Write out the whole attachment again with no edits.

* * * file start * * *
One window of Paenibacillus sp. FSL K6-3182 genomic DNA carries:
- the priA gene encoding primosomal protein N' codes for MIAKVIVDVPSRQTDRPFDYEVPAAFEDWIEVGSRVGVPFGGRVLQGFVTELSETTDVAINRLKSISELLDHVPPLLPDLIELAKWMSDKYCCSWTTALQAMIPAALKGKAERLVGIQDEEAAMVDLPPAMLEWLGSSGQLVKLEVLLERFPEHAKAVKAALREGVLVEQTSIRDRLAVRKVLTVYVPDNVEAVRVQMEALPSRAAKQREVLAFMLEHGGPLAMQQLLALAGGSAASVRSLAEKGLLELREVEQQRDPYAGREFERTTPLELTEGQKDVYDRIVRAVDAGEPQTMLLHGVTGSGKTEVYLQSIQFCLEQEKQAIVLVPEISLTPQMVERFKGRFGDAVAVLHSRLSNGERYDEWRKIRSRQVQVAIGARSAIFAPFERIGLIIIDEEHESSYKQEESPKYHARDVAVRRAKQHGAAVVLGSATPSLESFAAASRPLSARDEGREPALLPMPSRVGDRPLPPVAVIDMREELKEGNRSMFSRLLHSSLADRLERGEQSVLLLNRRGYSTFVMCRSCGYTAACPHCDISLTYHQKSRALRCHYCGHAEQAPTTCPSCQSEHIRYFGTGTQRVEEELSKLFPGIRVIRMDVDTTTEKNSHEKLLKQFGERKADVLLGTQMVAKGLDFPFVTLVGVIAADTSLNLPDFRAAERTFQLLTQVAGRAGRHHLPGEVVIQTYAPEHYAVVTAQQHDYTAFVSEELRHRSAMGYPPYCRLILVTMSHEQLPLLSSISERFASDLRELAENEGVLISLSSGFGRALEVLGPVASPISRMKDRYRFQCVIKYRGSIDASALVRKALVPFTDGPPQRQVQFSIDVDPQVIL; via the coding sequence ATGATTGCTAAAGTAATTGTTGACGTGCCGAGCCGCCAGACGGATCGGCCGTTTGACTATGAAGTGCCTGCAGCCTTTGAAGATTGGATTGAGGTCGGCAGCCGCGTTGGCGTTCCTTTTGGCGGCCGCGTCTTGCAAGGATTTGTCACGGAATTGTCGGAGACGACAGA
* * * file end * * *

One window of Paenibacillus sp. FSL K6-3182 genomic DNA carries:
- the priA gene encoding primosomal protein N' codes for MIAKVIVDVPSRQTDRPFDYEVPAAFEDWIEVGSRVGVPFGGRVLQGFVTELSETTDVAINRLKSISELLDHVPPLLPDLIELAKWMSDKYCCSWTTALQAMIPAALKGKAERLVGIQDEEAAMVDLPPAMLEWLGSSGQLVKLEVLLERFPEHAKAVKAALREGVLVEQTSIRDRLAVRKVLTVYVPDNVEAVRVQMEALPSRAAKQREVLAFMLEHGGPLAMQQLLALAGGSAASVRSLAEKGLLELREVEQQRDPYAGREFERTTPLELTEGQKDVYDRIVRAVDAGEPQTMLLHGVTGSGKTEVYLQSIQFCLEQEKQAIVLVPEISLTPQMVERFKGRFGDAVAVLHSRLSNGERYDEWRKIRSRQVQVAIGARSAIFAPFERIGLIIIDEEHESSYKQEESPKYHARDVAVRRAKQHGAAVVLGSATPSLESFAAASRPLSARDEGREPALLPMPSRVGDRPLPPVAVIDMREELKEGNRSMFSRLLHSSLADRLERGEQSVLLLNRRGYSTFVMCRSCGYTAACPHCDISLTYHQKSRALRCHYCGHAEQAPTTCPSCQSEHIRYFGTGTQRVEEELSKLFPGIRVIRMDVDTTTEKNSHEKLLKQFGERKADVLLGTQMVAKGLDFPFVTLVGVIAADTSLNLPDFRAAERTFQLLTQVAGRAGRHHLPGEVVIQTYAPEHYAVVTAQQHDYTAFVSEELRHRSAMGYPPYCRLILVTMSHEQLPLLSSISERFASDLRELAENEGVLISLSSGFGRALEVLGPVASPISRMKDRYRFQCVIKYRGSIDASALVRKALVPFTDGPPQRQVQFSIDVDPQVIL; via the coding sequence ATGATTGCTAAAGTAATTGTTGACGTGCCGAGCCGCCAGACGGATCGGCCGTTTGACTATGAAGTGCCTGCAGCCTTTGAAGATTGGATTGAGGTCGGCAGCCGCGTTGGCGTTCCTTTTGGCGGCCGCGTCTTGCAAGGATTTGTCACGGAATTGTCGGAGACGACAGA